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Chris BirchallNew arrival Chris Birchall joined up with his new team mates for the first time yesterday, so we took the opportunity to grab a few words with him to get his thoughts on his move up to Cumbria.

He said: "I've known that there has been some interest in me from Carlisle United for a couple of weeks now, and I also heard that some other clubs were interested as well. As soon as I knew that the Carlisle thing was the most likely one to come off, I said right away that I wanted it to happen. I spoke to the gaffer on the phone, and I know a few ex-players from Port Vale - Jeff Smith and Marc Bridge-Wilkinson - so I was happy to come up, get some games in and try and help the team."

"I believe that the gaffer spoke to Keiren Westwood to get a report on me," he added, "because he wanted to find out what I was like as a lad in general. Keiren's a top lad, he's come down to Coventry and he has done really well. He was shy at first but he opened up after a couple of weeks and the lads have really taken to him. I think he's kept Coventry in a lot of games this season. He's been brilliant and I'm not surprised that he's getting scouted by Premiership teams. I think he's destined to play as a keeper at that level."

He told us: "I came up through the Youth ranks at Port Vale ... in fact I started there when I was 9 years old. I came up through the Youth team and the Reserves, and then made it in to the first team. With the exposure that I got in the World Cup, I then moved to Coventry. The first year or so was brilliant at Coventry, but then the manager got sacked and a new man came in, and things changed for me. They want their own players, which is understandable, and you have got to take it and accept it. The new gaffer said that I needed games and that it would be best if I left the club. I've got no problems with that."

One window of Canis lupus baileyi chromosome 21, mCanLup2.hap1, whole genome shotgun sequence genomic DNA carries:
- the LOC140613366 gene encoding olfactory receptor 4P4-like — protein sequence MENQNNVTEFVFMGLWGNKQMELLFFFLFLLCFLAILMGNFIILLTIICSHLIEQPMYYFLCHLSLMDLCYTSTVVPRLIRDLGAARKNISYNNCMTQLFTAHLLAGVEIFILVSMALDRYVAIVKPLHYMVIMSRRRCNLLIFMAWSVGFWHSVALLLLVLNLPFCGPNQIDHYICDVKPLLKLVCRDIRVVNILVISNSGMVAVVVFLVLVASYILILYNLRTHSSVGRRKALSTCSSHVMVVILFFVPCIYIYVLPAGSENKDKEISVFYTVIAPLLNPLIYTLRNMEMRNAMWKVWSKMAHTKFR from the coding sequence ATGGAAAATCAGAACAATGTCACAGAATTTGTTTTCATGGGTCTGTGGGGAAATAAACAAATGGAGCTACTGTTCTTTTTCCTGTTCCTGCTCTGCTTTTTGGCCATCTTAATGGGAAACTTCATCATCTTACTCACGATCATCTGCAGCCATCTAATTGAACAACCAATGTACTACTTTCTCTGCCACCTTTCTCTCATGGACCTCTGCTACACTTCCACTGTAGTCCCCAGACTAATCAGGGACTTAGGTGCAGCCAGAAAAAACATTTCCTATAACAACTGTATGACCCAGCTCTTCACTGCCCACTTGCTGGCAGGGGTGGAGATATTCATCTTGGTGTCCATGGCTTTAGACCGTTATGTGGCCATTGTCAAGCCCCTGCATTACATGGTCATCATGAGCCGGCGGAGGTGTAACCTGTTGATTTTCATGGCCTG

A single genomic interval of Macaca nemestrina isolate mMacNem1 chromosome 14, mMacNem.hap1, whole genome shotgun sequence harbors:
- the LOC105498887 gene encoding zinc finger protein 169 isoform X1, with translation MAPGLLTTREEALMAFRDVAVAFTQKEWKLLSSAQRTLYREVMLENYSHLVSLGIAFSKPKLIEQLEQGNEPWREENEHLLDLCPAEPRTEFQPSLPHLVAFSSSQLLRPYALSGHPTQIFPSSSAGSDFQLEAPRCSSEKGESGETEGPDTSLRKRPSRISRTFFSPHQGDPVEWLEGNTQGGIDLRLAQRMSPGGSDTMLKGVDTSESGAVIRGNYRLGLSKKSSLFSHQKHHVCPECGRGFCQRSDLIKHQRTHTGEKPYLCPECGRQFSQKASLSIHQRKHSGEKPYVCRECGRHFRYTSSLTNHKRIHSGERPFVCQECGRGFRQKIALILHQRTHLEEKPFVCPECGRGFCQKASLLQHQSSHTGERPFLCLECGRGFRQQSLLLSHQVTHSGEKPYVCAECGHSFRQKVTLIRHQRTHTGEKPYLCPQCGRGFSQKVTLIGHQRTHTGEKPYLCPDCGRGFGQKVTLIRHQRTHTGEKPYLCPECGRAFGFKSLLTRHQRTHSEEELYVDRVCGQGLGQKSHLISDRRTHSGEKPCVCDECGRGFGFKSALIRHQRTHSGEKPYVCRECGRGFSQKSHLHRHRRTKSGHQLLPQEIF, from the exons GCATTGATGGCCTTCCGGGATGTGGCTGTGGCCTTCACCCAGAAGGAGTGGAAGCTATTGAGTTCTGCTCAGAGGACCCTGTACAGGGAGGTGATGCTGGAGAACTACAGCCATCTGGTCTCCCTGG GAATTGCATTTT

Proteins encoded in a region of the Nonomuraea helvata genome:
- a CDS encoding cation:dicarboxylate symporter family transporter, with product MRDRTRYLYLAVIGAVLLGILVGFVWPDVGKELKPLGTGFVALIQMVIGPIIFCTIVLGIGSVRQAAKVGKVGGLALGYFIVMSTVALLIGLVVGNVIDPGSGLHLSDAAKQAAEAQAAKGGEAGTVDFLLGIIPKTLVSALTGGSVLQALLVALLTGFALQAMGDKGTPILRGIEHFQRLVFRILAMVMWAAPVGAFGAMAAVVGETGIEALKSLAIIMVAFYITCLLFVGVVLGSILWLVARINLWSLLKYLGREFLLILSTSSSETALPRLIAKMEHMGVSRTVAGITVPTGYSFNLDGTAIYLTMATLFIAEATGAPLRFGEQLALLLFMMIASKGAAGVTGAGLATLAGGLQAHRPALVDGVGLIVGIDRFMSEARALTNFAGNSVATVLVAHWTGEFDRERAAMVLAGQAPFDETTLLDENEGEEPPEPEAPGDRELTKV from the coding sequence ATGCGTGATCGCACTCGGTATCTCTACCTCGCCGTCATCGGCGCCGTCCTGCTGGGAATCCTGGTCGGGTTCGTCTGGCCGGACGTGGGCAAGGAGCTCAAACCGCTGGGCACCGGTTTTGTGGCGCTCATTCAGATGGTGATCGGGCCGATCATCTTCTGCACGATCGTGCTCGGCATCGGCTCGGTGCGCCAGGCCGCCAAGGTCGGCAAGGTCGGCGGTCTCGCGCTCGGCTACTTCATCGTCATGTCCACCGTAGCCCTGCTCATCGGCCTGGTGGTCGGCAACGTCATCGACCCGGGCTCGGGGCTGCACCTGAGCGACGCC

"It was Iain Dowie who told me that initially," he explained. "All I wanted was to play football, so I went up to Scotland for a stint, and that was really enjoyable and I gained a lot of experience from it. To be honest, the World Cup experience seems a while ago now, but it's only a couple of years ago, and it was absolutely fantastic. It was one of those things that, at the time, it was just a big blur. I was just trying to get on with it and play well. It's not until afterwards and you look back that you realise what a big event it was. It was magical to get there - and we've now got ourselves to the stage where we could possibly get ourselves there again. Hopefully, if it comes off, it could be another World Cup for me."

"I'm often asked how it is that I am eligible to play for Trinidad & Tobago," he admitted. "Basically, my grandparents emigrated there for work purposes and they lived there for a number of years. My mum was actually born out there, and she grew up in that part of the world until she was about 15 or 16. She then met my dad, who is from Liverpool, and they hit it off. Eventually I came along and that's how I am eligible to play for them. I go back there a few times a year, even if it's not for football, because I've a lot of friends out there. It's the friendliest country I've ever known. I'm the only white player on the team, and there are a host of different cultures involved, but there's no racism at all. I love the country to bits and would go back there even if I have a week off, just to fill the time."

"Obviously I now have the Cumbrian climate to deal with," he said, "and it is a bit different to say the least! Over there it is very humid, and even if it's cloudy it's 30 odd degrees. Having said that, I am really looking forward to doing my bit with Carlisle. I think this is a great opportunity, and I want to do everything I can to help the team get the results. From what I have seen already it is a great club, and I know I've made a good choice in coming here."